November 3rd – Smooth Sailing
At around 9AM in the morning, we heard the radio announcement from the Grand Poobah that rally was leaving at 10:30 AM. The forecast was for 15 to 20 knots of wind, building to 20 to 25 on second day. This gave us little more than an hour to finish walking Umphrey, put the dinghy away, eat breakfast, and prepare for a brisk sail. After rushing to get the dinghy put away, we finally made it to the starting line a 1/2 hour late and sailed out on a broad reach. As the wind picked up to around 15 knots, we sailed wing-on-wing, averaging more than 6 knots of boat speed. The next few hours would be the most enjoyable sailing conditions that we saw during the entire trip. We blew right past a Hunter 46 that should have been much faster than us in theory.
The rally committee recommended that boats follow a course close to shore to avoid the expected choppy seas. Along with many other boats, we did not take this advice and followed a direct rhumb line course to Bahia Santa Maria that would put us about 50 miles offshore.
Unlike the typical weather pattern in Southern California that sees diminished wind strength at night, the wind during this leg showed a tendency to build up strength at night. This would create some anxiety as the sun went down.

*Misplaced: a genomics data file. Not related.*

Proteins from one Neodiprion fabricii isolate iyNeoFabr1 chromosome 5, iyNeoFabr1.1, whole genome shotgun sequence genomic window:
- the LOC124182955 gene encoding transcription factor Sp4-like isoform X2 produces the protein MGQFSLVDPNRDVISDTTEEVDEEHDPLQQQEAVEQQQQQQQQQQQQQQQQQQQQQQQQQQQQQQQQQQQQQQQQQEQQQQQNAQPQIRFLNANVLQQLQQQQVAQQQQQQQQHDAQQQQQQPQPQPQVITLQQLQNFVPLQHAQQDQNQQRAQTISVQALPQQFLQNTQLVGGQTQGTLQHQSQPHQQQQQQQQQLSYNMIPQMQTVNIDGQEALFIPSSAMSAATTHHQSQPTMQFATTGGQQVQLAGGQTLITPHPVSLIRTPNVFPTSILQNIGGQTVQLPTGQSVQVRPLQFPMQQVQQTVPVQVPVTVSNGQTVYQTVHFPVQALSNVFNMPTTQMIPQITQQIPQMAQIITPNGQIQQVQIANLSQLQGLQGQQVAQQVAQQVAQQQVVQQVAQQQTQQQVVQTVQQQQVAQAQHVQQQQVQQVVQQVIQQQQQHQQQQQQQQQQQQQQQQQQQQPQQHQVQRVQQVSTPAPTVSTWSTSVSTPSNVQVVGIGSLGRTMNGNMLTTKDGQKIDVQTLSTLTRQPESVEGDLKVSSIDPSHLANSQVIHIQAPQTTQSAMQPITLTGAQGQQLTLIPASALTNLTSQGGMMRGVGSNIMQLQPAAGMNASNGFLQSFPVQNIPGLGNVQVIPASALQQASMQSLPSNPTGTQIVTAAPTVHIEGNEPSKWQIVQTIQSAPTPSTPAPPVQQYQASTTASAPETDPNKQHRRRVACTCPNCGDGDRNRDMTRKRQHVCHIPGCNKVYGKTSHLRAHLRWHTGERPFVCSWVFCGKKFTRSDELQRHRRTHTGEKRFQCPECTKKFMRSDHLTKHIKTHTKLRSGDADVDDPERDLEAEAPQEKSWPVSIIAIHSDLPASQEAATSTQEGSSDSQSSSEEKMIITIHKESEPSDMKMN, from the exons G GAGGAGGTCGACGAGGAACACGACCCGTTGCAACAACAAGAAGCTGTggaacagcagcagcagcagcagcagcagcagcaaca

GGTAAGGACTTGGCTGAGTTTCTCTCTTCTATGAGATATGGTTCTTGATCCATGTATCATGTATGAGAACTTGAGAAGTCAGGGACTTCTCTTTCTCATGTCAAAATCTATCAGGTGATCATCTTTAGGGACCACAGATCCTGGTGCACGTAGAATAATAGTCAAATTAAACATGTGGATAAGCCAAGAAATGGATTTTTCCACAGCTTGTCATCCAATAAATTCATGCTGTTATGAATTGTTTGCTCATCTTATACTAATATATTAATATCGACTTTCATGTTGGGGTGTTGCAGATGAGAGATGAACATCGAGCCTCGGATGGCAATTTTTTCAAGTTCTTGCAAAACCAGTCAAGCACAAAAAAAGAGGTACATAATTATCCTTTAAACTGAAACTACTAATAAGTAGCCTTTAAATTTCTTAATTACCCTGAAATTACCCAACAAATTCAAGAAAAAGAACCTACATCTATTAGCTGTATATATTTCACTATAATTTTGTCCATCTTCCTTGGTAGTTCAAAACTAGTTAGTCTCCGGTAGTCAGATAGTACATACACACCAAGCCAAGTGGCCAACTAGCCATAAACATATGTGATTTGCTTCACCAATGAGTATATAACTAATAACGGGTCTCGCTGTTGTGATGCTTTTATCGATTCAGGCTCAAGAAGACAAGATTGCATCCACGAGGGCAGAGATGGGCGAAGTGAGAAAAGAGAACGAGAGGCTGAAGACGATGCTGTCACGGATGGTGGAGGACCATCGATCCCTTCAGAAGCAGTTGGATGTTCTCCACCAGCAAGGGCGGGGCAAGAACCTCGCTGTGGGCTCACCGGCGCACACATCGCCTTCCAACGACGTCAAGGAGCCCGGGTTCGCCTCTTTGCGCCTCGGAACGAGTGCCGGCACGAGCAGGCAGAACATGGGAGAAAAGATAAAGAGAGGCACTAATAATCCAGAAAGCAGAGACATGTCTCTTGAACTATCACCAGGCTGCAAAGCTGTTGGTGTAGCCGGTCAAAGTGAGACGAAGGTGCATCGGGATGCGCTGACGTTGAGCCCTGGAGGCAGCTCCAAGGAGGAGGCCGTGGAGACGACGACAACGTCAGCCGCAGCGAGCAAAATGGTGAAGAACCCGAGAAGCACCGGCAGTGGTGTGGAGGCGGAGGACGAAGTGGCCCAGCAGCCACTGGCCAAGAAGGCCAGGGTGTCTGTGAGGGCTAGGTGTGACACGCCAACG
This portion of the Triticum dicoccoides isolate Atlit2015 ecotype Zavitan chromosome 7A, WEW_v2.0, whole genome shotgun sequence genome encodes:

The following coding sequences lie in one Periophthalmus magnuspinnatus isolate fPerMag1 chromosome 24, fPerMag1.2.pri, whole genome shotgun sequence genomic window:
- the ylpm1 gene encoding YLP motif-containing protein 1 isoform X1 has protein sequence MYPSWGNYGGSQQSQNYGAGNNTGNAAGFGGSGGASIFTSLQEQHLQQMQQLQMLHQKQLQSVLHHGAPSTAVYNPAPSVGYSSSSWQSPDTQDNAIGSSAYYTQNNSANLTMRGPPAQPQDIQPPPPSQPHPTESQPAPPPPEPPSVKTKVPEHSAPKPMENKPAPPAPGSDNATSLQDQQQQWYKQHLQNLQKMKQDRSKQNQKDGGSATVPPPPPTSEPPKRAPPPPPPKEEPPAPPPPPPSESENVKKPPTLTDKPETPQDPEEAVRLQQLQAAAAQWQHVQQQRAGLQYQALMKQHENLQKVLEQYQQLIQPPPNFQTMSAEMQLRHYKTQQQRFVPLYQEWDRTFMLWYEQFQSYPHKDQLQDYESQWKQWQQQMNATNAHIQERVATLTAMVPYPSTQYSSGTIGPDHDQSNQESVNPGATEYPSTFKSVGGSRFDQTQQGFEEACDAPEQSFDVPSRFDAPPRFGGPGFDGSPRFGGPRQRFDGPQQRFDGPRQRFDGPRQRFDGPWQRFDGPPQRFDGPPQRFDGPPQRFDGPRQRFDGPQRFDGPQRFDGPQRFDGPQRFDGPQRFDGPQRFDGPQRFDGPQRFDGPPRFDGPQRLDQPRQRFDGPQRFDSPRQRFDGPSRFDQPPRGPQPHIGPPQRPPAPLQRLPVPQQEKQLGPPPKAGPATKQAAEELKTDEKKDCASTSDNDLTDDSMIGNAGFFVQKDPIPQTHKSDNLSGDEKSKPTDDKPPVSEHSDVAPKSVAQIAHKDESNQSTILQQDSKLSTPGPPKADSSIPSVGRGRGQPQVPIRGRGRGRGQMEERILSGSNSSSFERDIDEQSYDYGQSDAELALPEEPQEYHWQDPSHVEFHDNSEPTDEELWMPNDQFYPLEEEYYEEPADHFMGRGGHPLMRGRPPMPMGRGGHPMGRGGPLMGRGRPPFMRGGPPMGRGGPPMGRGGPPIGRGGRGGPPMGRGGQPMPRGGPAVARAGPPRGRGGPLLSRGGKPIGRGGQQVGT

November 4th – Building Seas
Shortly after midnight we started consistently seeing wind speeds beyond 20 knots and seas building to approximately 8-10 feet, with a lot of choppy wind fetch. The wind direction shifted Northeasterly, which made it more difficult to stay on course. We chose to run directly downwind for greater comfort, even though this was pushing us further offshore. With just a reefed mainsail and 50% of our Jib, we were hitting boat speeds of up to 10 knots (highest we’ve ever seen) surfing down the back of the larger waves. Although this is fun sailing, it’s almost impossible to get any sleep with the amount of motion in these conditions.
When I woke up that morning, I remember seeing nothing but whitecaps on the horizon. There were 2 other boats on the horizon that would pop in and out of view with the waves. I enjoyed a nutritious breakfast of saltine crackers and Perrier. The good news is that we were making excellent time and would be anchored in BSM after just one more night of this.
November 5th – A Quick Break in Bahia Santa Maria
For the first time in over a week, Umphrey was free to run around shore off of his leash. As soon as we set him down, he bolted around large beach, explored its tide pools, and even found a few butts to sniff.
Hurricane Vance put the HAHA behind schedule, so the fleet had minimal time to spare in this beautiful bay. However, Starfire is a small, slow boat and we would have to leave the night before to round the cape in the morning. We chose to leave the anchorage at 7PM the same day, giving us only 11 hours to rest after our exhausting sail.